FIG. 6 illustrates this listing [600], in which results are presented in a content display portion [601]. In this listing, the user query in text input portion [602] is changed to “dopamine” to reflect the current document's subject as indicated by the document's index. This clearly indicates to the user that the user is now viewing content associated with a document having the subject dopamine (i.e., it indicates that the user is within the dopamine context).

Screens 600, 610, and 620 of FIG. 6 illustrate how the unified interface enables the user to search for, select, and view desired sections of a document discovered as described above. When the user navigates to the “biochemistry” section [511] (which is highlighted in the figure) of the document [501], the user can optionally activate a preview feature on the interface device to expand the row dedicated to the biochemistry of dopamine in order to view additional content associated with the biochemistry section of the document [501]. Aspects of this optional metadata expansion feature are described in U.S. Provisional Patent Application No. 60/940,182, entitled Method and System for Search with Reduced Physical Interaction Requirements, filed on May 25, 2007 and incorporated by reference herein.

In this example, the user finds the biochemistry section to be of interest. Thus, the user acts on one of an array of selectable actions [604] to retrieve and view the contents of the biochemistry section of the document [501]. The interface responds by presenting the contents of the document, starting at the biochemistry section [601], in place of the results list portion of the screen. Meanwhile, because the user is still within the same overall document [501], the context has not changed, and thus the text input portion [602] remains set to “dopamine”.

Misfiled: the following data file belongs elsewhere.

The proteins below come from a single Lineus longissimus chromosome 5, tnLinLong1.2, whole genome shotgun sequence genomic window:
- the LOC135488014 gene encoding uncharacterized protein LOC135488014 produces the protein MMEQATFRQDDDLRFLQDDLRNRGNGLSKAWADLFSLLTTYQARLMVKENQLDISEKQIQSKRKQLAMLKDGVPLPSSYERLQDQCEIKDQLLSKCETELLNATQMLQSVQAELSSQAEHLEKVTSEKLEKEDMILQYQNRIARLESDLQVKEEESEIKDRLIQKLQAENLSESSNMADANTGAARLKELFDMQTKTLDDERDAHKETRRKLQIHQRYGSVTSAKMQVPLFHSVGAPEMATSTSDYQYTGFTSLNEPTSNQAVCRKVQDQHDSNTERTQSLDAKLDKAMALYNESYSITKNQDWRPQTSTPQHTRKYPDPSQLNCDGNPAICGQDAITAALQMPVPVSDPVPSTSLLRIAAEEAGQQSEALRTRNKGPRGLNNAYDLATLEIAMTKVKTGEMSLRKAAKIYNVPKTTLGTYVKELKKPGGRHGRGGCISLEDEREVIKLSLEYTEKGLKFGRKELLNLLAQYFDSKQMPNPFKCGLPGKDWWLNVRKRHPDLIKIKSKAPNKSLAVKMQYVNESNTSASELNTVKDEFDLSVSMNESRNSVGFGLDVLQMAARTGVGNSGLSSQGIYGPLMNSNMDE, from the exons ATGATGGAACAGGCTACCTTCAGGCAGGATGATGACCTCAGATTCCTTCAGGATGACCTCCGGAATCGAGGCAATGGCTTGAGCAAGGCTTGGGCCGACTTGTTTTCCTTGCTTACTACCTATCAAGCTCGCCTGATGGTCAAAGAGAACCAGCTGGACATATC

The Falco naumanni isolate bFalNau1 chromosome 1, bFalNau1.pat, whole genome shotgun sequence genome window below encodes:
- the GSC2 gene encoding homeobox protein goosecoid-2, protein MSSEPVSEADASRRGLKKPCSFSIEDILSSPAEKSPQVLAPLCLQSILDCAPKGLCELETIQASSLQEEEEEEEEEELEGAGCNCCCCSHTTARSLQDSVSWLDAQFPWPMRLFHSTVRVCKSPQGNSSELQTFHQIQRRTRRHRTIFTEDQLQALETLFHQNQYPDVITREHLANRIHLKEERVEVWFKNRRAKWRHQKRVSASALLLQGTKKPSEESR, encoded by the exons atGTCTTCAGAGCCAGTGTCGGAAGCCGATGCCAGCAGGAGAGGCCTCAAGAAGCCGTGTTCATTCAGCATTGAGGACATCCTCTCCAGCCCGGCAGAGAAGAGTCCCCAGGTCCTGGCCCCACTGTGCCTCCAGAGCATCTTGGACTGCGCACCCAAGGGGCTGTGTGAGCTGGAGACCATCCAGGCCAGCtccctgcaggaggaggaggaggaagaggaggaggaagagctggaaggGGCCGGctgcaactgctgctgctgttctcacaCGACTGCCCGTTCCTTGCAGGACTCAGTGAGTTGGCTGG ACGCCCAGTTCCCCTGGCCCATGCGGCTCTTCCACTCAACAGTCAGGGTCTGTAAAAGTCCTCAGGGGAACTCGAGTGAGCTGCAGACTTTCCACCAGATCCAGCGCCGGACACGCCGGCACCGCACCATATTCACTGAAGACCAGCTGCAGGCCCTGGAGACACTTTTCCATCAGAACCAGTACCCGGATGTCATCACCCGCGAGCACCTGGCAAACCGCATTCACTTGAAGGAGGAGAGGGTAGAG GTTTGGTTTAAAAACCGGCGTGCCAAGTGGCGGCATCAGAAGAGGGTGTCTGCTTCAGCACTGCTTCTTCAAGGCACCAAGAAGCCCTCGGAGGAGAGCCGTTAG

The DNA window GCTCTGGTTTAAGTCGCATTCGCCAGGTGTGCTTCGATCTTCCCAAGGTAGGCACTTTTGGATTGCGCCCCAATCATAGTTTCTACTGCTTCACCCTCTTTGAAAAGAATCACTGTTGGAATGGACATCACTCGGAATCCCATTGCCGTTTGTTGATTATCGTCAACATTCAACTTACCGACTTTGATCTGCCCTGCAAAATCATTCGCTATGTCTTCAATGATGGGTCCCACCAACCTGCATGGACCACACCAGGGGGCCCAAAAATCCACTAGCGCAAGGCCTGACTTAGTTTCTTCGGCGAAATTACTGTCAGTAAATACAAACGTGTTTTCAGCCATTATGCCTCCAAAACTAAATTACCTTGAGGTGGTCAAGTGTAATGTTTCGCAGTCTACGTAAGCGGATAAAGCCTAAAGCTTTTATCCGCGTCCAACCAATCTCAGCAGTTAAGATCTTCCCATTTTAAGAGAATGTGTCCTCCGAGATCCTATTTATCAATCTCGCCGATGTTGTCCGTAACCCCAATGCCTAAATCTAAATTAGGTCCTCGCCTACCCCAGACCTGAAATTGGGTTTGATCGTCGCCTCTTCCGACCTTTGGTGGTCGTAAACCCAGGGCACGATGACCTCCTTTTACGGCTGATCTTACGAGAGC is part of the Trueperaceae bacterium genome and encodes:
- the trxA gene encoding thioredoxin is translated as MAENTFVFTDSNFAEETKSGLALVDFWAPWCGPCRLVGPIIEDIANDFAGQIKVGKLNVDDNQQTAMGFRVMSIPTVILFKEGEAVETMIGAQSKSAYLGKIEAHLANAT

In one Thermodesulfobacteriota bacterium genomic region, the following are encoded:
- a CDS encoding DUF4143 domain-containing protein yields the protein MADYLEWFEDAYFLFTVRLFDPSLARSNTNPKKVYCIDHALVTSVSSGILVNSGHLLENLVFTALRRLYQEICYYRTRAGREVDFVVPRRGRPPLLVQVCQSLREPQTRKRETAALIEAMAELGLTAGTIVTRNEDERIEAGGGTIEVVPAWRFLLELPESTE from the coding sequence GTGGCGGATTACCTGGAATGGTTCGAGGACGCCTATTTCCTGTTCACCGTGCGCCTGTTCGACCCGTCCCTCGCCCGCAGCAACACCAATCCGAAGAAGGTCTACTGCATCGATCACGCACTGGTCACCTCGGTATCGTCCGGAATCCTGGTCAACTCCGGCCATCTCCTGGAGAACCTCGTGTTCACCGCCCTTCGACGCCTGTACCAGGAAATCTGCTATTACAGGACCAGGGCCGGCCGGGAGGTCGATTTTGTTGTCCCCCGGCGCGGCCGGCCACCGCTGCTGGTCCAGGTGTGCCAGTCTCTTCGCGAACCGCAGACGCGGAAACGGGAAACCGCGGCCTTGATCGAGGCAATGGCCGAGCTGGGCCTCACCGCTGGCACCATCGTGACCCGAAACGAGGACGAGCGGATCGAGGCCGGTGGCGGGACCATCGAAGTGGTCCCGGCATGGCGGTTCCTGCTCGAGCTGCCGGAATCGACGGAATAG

The user is then able to read the portion of the document [501] describing the biochemistry of dopamine. Because the interface has presented the entire contents of the document, the user is able to scroll within the document to review other sections of that document. In addition, the interface enables the user to initiate a new search, starting with the context of the current document, namely, the “dopamine” context. Referring to screen [620] of FIG. 6, upon the user beginning to enter additional query text, the interface places the new entry into text input portion [602] along with the existing search term “dopamine” provided by the document context. Thus, the combined query would be “dopamine parkin” The interface would then replace the document contents in content display portion [601] with a set of search results that are relevant to the new combined search query. Had the user deleted the term “dopamine” and begun entering a new term, the interface would query only the search space outside the current document.

In the illustration, the user has entered “parkin”, to represent “Parkinson's disease”, as an additional search criterion. The interface adds this search term to text input portion [602] and submits the query to the search engine. Again, as described above, this query can be an incremental query.

The search engine searches both the current document [501], as well as the search space outside the current document. Thus, the result set for the new combined query presented in the content display portion [601] includes links to sections of the current document [501] as well as links to new documents. The interface can optionally provide an indication [606] to shown which results are external to the current document. In screen [620], the result “Disorders (Parkinson's)” does not have the indication [606] because it is linked to a section of the document [501] that is relevant to the combined query. By automatically getting results that do not belong to the current document and listing them after the results in the current document, it enables the user to get to his desired result faster.